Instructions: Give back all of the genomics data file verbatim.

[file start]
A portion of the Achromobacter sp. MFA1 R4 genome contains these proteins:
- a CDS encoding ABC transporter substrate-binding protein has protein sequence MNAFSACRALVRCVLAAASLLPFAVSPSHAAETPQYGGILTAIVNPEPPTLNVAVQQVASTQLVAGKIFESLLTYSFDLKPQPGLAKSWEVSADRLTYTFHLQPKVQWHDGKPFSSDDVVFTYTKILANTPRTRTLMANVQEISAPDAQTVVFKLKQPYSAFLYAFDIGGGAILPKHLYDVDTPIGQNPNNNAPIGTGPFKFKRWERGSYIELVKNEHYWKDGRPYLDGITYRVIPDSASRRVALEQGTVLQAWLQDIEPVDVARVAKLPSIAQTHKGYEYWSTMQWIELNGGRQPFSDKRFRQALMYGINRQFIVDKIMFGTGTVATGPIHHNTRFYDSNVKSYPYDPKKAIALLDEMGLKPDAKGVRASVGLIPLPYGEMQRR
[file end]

A portion of the Achromobacter sp. MFA1 R4 genome contains these proteins:
- a CDS encoding ABC transporter substrate-binding protein has protein sequence MNAFSACRALVRCVLAAASLLPFAVSPSHAAETPQYGGILTAIVNPEPPTLNVAVQQVASTQLVAGKIFESLLTYSFDLKPQPGLAKSWEVSADRLTYTFHLQPKVQWHDGKPFSSDDVVFTYTKILANTPRTRTLMANVQEISAPDAQTVVFKLKQPYSAFLYAFDIGGGAILPKHLYDVDTPIGQNPNNNAPIGTGPFKFKRWERGSYIELVKNEHYWKDGRPYLDGITYRVIPDSASRRVALEQGTVLQAWLQDIEPVDVARVAKLPSIAQTHKGYEYWSTMQWIELNGGRQPFSDKRFRQALMYGINRQFIVDKIMFGTGTVATGPIHHNTRFYDSNVKSYPYDPKKAIALLDEMGLKPDAKGVRASVGLIPLPYGEMQRR